He needs to remain in a low, wide defensive stance more often, and be more disciplined on closeouts. Until he gets stronger, he must learn to use his agility and length to corral opponents. I’m confident he’ll continue to build on the progress we saw from fall to spring last season.
FALL OUT OF LOVE WITH THE FLOATER
Knox likes to attempt a moderate amount of floaters for a young forward, and the results have been spotty. A floater can be a good intermittent weapon, but someone with his length and athleticism shouldn’t settle for them as much as he does.
As mentioned before, he should try to get all the way to the tin more often. He converted just 26 percent of his attempts between 3 and 10 feet from the hoop, partly because he tossed too many floaters.
Although he does a good job trying to take floaters off a two-foot hop most of the time, his balance and touch are still erratic. Knox doesn’t have good enough command on that shot to punish defenders, so he shouldn’t lean on it so much.
This doesn’t mean he should eliminate it from his repertoire; Knox should still practice it and occasionally implement it when appropriate. He just needs to curb usage and avoid turning to it as a default option.
I think he can work to find a better shot for himself or a teammate:
PERIMETER SHOOTING: ELEVATE RELEASE POINT
Significant jump-shooting improvement doesn’t happen overnight for most players. Knox shot 33.7 percent from downtown over his first two years, so we’re not asking him to instantly become a steady, 40 percent marksman. We’re just looking for some incremental improvements to his mechanics.
It’s helpful for players to have a quick release in order to get shots off in tight spaces. However, in Knox’s case, I think he might need to slow down his delivery for now.
For the sake of improved fundamentals, he should be more deliberate until he masters an improved form.
In addition to more consistent body mechanics, it would behoove him to elevate his release point. Right now, his release is barely above his head level, and he doesn’t fully extend his hands upwards to launch the ball. He kind of short-arms the delivery:
This seems nit-picky, but it might make a difference in the long run.
With better footwork and a higher release, Knox could become a respectable shooter. He’s made 190 threes over his first two years, so we know he has some touch. Once his movements become more consistent, his percentage should creep north of 35 or 36 percent.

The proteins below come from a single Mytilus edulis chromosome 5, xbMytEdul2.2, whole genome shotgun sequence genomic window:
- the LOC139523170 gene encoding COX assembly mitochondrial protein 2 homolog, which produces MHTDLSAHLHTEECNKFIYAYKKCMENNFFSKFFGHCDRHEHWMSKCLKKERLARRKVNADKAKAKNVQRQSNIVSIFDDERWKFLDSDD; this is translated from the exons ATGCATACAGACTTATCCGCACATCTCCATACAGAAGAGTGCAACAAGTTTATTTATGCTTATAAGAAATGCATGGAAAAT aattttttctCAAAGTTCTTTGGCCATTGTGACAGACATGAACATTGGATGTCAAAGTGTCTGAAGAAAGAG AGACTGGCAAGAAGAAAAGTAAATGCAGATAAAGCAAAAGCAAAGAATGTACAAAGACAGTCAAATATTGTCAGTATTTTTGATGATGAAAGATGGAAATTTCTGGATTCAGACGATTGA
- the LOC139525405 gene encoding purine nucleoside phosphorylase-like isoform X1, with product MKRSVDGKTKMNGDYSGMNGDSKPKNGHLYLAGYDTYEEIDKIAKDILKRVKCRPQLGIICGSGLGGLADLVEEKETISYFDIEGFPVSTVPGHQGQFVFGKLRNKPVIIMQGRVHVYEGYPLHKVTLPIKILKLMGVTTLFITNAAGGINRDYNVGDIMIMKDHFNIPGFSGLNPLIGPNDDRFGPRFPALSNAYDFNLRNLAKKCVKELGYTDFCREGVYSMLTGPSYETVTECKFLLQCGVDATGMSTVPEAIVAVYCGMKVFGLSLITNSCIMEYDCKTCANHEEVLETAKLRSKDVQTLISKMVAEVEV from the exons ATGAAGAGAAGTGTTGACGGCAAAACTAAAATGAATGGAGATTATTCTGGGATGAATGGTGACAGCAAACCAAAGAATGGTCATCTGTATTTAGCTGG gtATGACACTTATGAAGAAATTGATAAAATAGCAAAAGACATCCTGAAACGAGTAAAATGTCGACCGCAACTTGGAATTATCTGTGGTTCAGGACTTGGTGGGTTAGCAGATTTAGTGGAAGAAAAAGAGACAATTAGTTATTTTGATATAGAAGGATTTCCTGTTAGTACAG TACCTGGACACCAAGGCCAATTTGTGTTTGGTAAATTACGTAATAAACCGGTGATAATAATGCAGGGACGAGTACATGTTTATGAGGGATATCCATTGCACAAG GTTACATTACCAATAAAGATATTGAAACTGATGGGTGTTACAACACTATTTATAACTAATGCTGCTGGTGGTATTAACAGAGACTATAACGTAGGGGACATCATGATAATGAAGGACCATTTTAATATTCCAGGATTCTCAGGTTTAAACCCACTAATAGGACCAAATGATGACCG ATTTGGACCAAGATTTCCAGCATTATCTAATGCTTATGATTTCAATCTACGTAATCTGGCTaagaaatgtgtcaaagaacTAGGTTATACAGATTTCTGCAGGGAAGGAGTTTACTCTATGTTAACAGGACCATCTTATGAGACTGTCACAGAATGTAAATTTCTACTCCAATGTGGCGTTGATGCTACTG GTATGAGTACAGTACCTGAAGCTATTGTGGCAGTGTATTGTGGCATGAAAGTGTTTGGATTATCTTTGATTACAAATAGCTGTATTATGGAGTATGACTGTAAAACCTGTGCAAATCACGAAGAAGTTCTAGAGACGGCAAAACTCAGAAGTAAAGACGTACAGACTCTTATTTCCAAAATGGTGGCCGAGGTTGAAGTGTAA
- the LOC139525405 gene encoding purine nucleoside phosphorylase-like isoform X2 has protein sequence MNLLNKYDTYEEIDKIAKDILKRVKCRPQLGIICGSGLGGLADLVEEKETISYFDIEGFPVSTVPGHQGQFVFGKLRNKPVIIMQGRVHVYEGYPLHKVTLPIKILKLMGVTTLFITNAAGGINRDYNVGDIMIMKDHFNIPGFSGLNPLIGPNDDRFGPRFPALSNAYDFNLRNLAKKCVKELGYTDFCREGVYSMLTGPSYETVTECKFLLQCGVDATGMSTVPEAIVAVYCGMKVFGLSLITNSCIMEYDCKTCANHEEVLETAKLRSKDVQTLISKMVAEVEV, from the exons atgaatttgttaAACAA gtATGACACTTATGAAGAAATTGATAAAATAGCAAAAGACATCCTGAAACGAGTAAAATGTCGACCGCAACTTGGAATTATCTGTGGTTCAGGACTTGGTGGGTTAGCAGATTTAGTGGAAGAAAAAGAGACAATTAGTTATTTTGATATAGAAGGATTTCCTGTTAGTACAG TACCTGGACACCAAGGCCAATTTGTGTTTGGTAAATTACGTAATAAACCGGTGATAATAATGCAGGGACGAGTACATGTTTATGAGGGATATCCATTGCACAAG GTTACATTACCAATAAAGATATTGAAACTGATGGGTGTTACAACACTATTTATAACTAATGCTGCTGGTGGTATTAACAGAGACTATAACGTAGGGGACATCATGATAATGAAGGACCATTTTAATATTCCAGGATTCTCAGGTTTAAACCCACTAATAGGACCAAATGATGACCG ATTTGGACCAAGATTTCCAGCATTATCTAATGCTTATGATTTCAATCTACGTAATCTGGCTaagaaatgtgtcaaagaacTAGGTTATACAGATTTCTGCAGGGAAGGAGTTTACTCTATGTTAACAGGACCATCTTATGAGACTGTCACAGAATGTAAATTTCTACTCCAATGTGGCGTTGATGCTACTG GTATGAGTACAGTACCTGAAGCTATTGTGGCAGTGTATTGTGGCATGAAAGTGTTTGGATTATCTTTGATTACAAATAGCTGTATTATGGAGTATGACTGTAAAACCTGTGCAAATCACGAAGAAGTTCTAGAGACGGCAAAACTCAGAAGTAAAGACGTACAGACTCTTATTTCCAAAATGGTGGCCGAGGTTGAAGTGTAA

HOW THE KNICKS CAN EMPOWER HIM
As I previously mentioned, Knox’s struggles and underwhelming impact aren’t entirely his fault. The Knicks had a bottom-tier roster, coaching upheaval and sub-optimal spacing during the past two seasons, providing a tough developmental environment.
New York can do right by Knox and other key prospects by adding more efficient shooters to the roster. Knox’s slashing opportunities were frequently blown up by help defenders who left mediocre-to-poor shooters. If new president Leon Rose upgrades the shooting talent in just a couple of rotational spots, it could open up the offense and Knox’s opportunities.
New York could also help the youngster by using him in some small-ball lineups.
Knox didn’t spend much time at the 4 last season due to the team’s glut of power forwards, but the Knicks should intermittently try him next to Mitchell Robinson in the frontcourt. Let Knox unleash his athleticism and outrun opposing forwards from end to end.
If the team doesn’t pick up the contract options on Bobby Portis and Taj Gibson, (which would be a good idea at this point), there should be more than enough room to experiment with Knox at the 4.
Most importantly, the Knicks can’t give up on him. He’s the same age as a college sophomore or junior.
As Knox sharpens his fundamentals and (hopefully) is surrounded by a more complementary lineup, he could still emerge as an explosive cog.
Dan is a TBW staff writer. After playing college ball at Franciscan University, he covered the NBA and NBA Draft for Bleacher Report for four years and the FRS Network for three years. He now co-hosts the Unlimited Range podcast and continues to campaign for Doris Burke’s promotion to lead analyst at ESPN. Follow him on Twitter: @DanO_Bball